How AI is revolutionizing manufacturing

From predictive maintenance to digital twins, artificial intelligence is ushering in the next manufacturing revolution — if not for shortages of skills, data, and standards.

How AI is revolutionizing manufacturing
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Artificial intelligence and machine learning are transforming the manufacturing industry. According to a report released late last year by the World Economic Forum, the combination of artificial intelligence, advanced robots, additive manufacturing and the internet of things (IoT) will combine to usher in the fourth industrial revolution.

The majority of manufacturing companies, 80 percent, expect to see positive effects of AI initiatives, with a predicted increase in revenue of 22.6 percent, and a 17.6 percent reduction in costs.

In fact, manufacturers are already using artificial intelligence and machine learning technologies to reduce equipment downtime, spot production defects, improve the supply chain, and shorten design times. However, the lack of skilled personnel, data, and standards is keeping many companies from forging ahead.

General Electric leads the charge

One of the companies at the forefront of this new wave of industrial transformation is General Electric, which has been motivated to explore the use of AI due to declining productivity in its sector.

"Up until 2010, productivity growth was in the 4 to 5 percent range," says Colin Parris, the company's vice president of software research. Then the industry changed. Experienced engineers were retiring, while the new geographies GE was in, including India and China, had primarily a young workforce.

Meanwhile, Parris says, customer requirements were rapidly becoming more complex. There were new routes to destinations with extreme weather conditions and air pollution that affected the jet engines that GE produced. And social media magnifies the impact of any outage, forcing customers to demand better reliability and less downtime.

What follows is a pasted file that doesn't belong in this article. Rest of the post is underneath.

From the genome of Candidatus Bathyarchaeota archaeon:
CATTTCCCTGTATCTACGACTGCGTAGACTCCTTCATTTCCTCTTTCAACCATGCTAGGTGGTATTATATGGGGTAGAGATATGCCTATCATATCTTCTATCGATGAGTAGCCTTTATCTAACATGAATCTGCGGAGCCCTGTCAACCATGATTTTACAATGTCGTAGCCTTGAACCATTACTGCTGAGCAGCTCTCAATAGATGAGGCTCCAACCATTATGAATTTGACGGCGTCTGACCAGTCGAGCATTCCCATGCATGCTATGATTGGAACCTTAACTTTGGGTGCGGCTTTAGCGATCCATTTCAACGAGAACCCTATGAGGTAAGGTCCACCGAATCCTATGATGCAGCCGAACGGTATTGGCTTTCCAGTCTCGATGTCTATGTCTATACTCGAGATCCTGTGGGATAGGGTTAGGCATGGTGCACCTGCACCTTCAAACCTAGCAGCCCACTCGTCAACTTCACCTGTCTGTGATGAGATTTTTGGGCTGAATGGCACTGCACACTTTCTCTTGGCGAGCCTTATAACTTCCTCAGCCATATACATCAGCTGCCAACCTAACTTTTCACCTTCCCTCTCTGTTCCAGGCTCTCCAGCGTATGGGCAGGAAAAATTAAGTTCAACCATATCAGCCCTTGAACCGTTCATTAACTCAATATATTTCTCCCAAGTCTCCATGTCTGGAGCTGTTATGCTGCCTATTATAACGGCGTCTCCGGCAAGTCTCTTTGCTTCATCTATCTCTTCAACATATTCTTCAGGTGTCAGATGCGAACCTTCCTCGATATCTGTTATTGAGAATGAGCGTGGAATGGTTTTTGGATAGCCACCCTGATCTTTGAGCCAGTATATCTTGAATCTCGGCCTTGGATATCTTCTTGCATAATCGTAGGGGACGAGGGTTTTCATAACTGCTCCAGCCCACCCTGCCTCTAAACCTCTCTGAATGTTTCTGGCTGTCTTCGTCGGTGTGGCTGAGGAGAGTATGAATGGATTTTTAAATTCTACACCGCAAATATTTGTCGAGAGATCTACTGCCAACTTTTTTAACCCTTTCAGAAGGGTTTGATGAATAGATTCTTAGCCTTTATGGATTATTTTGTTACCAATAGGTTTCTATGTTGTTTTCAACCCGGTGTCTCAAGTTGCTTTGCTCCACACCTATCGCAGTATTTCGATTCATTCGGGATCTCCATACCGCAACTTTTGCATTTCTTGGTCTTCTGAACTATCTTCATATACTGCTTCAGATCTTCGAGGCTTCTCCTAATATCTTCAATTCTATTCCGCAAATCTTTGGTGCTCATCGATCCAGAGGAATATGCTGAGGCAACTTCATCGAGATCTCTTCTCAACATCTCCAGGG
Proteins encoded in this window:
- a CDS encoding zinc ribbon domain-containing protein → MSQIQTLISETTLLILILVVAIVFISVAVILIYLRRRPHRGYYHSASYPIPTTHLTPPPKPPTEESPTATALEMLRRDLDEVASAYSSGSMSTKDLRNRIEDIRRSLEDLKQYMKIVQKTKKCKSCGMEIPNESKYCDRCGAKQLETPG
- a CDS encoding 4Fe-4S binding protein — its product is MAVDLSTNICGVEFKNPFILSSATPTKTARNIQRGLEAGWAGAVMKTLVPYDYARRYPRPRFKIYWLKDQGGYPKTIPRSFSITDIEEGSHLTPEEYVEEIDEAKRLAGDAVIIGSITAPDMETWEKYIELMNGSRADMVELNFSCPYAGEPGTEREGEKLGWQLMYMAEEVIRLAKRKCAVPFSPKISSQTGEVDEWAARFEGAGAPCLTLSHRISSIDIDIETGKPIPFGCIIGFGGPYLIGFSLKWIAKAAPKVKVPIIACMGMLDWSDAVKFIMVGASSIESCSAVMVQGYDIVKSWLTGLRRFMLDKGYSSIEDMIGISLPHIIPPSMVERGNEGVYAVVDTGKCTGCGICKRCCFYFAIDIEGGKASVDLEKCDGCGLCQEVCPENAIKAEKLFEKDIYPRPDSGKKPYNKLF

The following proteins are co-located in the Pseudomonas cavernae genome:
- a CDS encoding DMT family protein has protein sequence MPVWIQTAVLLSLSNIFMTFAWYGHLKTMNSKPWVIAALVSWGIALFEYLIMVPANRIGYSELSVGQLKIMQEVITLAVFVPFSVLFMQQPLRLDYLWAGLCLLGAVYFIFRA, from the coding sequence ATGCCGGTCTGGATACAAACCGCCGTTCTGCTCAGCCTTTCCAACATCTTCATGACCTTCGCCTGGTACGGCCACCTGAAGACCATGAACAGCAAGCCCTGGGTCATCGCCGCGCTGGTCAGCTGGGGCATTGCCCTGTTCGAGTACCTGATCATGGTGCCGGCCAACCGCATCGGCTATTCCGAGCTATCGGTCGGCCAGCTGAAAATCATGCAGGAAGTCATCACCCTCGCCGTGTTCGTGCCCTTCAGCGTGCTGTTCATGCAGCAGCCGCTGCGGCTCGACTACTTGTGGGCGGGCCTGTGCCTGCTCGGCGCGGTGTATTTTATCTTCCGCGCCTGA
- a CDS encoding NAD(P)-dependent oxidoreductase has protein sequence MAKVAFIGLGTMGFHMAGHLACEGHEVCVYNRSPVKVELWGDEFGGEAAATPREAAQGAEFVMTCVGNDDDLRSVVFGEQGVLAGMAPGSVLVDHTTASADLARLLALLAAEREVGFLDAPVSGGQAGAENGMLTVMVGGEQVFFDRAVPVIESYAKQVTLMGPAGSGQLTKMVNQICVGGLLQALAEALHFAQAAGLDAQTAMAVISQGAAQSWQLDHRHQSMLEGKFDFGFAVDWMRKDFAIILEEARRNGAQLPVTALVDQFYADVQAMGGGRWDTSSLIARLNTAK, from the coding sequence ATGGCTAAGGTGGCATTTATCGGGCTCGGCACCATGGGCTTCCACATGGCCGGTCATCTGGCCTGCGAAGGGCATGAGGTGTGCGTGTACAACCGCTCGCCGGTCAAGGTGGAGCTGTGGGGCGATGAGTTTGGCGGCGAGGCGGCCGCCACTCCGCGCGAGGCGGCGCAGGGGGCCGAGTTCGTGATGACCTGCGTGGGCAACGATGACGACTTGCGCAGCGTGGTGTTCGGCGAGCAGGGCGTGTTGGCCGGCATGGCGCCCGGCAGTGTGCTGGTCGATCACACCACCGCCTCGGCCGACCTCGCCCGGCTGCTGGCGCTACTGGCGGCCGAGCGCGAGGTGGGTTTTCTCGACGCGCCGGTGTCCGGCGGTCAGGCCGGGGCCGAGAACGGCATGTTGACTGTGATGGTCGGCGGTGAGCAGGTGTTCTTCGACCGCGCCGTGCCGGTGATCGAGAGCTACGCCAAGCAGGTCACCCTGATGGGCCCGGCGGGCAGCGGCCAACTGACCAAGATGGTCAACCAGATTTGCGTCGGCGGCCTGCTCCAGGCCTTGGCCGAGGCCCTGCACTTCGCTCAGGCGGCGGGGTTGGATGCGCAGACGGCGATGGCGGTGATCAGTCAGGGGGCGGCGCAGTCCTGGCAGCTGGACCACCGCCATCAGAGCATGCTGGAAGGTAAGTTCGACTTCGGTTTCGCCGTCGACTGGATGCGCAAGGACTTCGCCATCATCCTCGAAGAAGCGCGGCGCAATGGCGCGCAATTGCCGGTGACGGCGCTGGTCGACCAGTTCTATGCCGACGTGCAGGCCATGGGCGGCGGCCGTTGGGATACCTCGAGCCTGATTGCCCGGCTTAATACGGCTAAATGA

At the same time, customers expected prices to continue to fall.

"People say you can't predict the future," Parris says. "You definitely can. People want things cheaper."

To address this issue. General Electric turned to artificial intelligence and machine learning, starting with services it provided to its customers, such as jet engine and turbine maintenance. Then GE applied AI to internal manufacturing, followed by design, and then internal processes, such as data center operations and human resources.

"We've been using models and forms of analytics in services for last 10 to 15 years at least," says Parris. Five years ago, GE began using machine learning and digital twins, which provide a virtual representation of a piece of machinery, such as a wind turbine, or a grouping, such as a wind farm. Digital twins can also be used to represent an assembly line, an entire factory, or a procurement process.

At GE, digital twins are used to model performance, predict failures, and allow for rapid testing of potential improvements.

"We can predict which things are going to fail, so we have the right engineers, and we have the right parts in inventory," Parris says. "We can get [better] fuel efficiency and fly planes longer without bringing in parts for service unnecessarily. We've been saving millions of dollars for customers."

Another side benefit of having a digital twin of every piece of equipment, system or process was that GE could take advantage of additive manufacturing — 3D printing — to create custom parts, instead of having to rely on replacement parts that had to be manufactured in bulk, on traditional assembly lines.

"As the years go on, the machines degrade differently," he says. "Now I can say, 'Can I design parts specifically because in this machine used in this way we're seeing damage in the training edge, or more cracking in this blade?' Additive manufacturing allows me to build one part at a time, to solve the unique problems that this machine is having in this environment, rather than having to build these huge factories and turn out hundreds of these parts that will work on average. Before, I had to spend hundreds of millions of dollars to build the factories. Now I can print one part at a time, and can constantly adapt the body of the machine, and the mind of the machine. Now I have a machine that can continuously adapt itself to be more and more productive, what we call an immortal machine."

"This is where I think the future gets very interesting for GE," he adds.

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